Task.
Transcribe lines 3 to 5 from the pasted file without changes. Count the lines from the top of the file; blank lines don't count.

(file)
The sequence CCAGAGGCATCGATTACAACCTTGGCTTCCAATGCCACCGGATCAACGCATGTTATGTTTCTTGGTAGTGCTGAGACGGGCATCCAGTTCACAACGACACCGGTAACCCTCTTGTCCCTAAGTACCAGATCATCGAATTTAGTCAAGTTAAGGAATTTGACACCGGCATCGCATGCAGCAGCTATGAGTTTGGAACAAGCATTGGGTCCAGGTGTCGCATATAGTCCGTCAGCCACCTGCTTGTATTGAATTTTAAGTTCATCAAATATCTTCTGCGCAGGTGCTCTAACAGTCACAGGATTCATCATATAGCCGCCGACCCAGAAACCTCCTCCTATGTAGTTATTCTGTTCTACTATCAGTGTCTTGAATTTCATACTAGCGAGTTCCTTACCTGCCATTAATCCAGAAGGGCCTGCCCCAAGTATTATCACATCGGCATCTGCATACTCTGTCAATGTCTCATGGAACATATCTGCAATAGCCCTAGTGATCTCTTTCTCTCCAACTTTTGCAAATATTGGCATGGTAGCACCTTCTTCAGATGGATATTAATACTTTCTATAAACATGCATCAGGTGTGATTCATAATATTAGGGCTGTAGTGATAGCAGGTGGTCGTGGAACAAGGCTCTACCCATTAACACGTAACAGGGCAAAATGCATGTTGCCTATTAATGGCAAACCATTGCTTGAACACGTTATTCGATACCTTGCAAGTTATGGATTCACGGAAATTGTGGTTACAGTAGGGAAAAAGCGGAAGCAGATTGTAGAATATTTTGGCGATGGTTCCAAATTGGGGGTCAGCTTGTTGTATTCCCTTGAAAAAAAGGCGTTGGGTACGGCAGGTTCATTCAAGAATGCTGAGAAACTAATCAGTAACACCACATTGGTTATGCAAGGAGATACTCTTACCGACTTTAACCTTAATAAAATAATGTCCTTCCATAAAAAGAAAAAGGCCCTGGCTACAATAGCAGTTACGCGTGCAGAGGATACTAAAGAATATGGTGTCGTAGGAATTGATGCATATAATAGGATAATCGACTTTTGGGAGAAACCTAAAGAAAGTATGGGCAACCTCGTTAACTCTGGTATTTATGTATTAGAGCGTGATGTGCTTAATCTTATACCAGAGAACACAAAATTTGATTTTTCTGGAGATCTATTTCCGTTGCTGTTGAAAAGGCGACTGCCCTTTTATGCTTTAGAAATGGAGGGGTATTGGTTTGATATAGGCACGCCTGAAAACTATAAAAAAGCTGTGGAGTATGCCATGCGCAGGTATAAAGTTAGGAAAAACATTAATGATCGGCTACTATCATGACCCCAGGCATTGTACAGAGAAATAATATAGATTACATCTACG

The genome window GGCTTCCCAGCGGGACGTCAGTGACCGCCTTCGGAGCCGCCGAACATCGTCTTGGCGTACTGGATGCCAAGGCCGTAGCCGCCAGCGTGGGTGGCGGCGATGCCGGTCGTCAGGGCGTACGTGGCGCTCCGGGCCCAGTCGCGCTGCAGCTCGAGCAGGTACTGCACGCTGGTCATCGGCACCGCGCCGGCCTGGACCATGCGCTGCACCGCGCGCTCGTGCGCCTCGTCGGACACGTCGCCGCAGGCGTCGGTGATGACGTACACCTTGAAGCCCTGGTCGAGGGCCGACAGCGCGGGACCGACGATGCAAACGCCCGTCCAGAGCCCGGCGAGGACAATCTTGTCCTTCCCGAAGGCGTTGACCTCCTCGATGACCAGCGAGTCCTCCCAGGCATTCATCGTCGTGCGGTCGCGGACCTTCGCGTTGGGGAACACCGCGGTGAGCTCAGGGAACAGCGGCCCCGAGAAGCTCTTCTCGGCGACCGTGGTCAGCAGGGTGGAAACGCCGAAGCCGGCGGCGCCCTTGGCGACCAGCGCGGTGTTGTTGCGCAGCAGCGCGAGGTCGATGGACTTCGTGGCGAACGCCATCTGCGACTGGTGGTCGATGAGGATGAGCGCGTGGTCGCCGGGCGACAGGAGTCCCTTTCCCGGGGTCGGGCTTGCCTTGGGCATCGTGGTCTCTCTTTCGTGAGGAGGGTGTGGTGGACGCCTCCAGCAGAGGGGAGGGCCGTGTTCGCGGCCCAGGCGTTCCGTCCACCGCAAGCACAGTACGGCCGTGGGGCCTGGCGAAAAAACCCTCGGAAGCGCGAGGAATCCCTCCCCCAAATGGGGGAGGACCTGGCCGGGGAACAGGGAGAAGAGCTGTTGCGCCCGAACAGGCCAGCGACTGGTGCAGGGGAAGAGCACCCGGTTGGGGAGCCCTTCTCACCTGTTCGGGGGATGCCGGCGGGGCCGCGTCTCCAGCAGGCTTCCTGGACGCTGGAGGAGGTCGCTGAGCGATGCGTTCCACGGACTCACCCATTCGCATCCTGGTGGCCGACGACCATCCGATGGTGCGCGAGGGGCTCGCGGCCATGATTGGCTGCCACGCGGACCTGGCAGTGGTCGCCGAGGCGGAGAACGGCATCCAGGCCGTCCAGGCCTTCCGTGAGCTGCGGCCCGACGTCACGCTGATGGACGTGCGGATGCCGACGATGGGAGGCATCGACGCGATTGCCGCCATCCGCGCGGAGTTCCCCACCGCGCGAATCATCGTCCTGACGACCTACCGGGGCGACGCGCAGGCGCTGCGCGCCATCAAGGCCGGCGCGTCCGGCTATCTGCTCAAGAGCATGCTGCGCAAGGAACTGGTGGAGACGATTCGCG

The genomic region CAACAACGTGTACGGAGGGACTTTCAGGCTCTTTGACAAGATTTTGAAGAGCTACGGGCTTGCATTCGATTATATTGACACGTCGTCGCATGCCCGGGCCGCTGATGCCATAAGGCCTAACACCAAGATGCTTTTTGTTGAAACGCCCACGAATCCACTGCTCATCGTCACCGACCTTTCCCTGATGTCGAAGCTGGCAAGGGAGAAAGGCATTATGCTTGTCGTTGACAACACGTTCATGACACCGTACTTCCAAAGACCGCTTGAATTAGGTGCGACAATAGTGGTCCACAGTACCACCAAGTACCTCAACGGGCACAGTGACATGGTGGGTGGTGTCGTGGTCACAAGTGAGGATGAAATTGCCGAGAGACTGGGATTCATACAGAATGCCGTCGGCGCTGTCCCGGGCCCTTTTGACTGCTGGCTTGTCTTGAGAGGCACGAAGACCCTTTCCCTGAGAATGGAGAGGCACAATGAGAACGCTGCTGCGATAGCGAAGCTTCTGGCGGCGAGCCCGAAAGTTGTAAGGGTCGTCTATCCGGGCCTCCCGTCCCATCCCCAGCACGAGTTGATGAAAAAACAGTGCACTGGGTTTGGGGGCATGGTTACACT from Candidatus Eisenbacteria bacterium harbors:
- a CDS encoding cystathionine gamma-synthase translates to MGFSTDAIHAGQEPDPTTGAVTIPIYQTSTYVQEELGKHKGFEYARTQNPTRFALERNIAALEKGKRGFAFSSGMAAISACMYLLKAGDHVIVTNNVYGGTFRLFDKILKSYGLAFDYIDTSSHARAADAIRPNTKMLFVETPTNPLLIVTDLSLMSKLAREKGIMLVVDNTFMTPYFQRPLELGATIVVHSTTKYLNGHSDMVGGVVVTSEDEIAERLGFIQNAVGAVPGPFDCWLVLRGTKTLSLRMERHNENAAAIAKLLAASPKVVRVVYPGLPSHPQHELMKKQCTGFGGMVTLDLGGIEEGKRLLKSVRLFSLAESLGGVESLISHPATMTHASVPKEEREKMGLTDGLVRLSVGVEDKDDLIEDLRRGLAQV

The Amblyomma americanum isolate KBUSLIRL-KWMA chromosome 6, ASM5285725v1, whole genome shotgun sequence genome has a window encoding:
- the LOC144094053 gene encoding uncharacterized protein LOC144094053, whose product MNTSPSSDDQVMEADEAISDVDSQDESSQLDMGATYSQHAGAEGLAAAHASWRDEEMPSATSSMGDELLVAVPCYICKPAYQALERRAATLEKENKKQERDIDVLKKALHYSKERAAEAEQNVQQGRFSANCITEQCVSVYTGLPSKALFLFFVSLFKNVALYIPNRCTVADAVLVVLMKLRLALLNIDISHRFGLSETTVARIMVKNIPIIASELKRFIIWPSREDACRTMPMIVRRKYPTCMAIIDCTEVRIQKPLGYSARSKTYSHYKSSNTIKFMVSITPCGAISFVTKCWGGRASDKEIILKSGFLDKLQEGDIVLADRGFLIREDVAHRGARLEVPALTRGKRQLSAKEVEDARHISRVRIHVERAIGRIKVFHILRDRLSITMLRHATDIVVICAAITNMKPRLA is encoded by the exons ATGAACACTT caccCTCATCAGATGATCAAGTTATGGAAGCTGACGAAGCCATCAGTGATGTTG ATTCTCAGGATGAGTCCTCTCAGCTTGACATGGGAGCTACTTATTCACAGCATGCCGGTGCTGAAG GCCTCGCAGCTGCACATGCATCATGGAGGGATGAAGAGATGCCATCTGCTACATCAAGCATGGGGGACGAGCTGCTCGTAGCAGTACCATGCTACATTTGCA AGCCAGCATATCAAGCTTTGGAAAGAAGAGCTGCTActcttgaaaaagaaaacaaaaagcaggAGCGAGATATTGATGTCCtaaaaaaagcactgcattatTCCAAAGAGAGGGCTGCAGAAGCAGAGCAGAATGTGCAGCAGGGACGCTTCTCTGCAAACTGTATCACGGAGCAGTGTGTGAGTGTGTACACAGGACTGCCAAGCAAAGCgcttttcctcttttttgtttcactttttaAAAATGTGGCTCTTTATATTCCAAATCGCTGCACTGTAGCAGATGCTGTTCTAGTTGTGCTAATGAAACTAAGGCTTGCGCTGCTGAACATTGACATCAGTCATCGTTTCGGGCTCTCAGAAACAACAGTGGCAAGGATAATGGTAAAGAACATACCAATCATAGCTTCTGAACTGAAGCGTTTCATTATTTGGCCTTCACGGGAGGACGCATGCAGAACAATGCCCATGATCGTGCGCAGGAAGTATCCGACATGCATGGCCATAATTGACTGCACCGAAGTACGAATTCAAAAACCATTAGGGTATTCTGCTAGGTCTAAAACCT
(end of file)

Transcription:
The genomic region CAACAACGTGTACGGAGGGACTTTCAGGCTCTTTGACAAGATTTTGAAGAGCTACGGGCTTGCATTCGATTATATTGACACGTCGTCGCATGCCCGGGCCGCTGATGCCATAAGGCCTAACACCAAGATGCTTTTTGTTGAAACGCCCACGAATCCACTGCTCATCGTCACCGACCTTTCCCTGATGTCGAAGCTGGCAAGGGAGAAAGGCATTATGCTTGTCGTTGACAACACGTTCATGACACCGTACTTCCAAAGACCGCTTGAATTAGGTGCGACAATAGTGGTCCACAGTACCACCAAGTACCTCAACGGGCACAGTGACATGGTGGGTGGTGTCGTGGTCACAAGTGAGGATGAAATTGCCGAGAGACTGGGATTCATACAGAATGCCGTCGGCGCTGTCCCGGGCCCTTTTGACTGCTGGCTTGTCTTGAGAGGCACGAAGACCCTTTCCCTGAGAATGGAGAGGCACAATGAGAACGCTGCTGCGATAGCGAAGCTTCTGGCGGCGAGCCCGAAAGTTGTAAGGGTCGTCTATCCGGGCCTCCCGTCCCATCCCCAGCACGAGTTGATGAAAAAACAGTGCACTGGGTTTGGGGGCATGGTTACACT from Candidatus Eisenbacteria bacterium harbors:
- a CDS encoding cystathionine gamma-synthase translates to MGFSTDAIHAGQEPDPTTGAVTIPIYQTSTYVQEELGKHKGFEYARTQNPTRFALERNIAALEKGKRGFAFSSGMAAISACMYLLKAGDHVIVTNNVYGGTFRLFDKILKSYGLAFDYIDTSSHARAADAIRPNTKMLFVETPTNPLLIVTDLSLMSKLAREKGIMLVVDNTFMTPYFQRPLELGATIVVHSTTKYLNGHSDMVGGVVVTSEDEIAERLGFIQNAVGAVPGPFDCWLVLRGTKTLSLRMERHNENAAAIAKLLAASPKVVRVVYPGLPSHPQHELMKKQCTGFGGMVTLDLGGIEEGKRLLKSVRLFSLAESLGGVESLISHPATMTHASVPKEEREKMGLTDGLVRLSVGVEDKDDLIEDLRRGLAQV

The Amblyomma americanum isolate KBUSLIRL-KWMA chromosome 6, ASM5285725v1, whole genome shotgun sequence genome has a window encoding: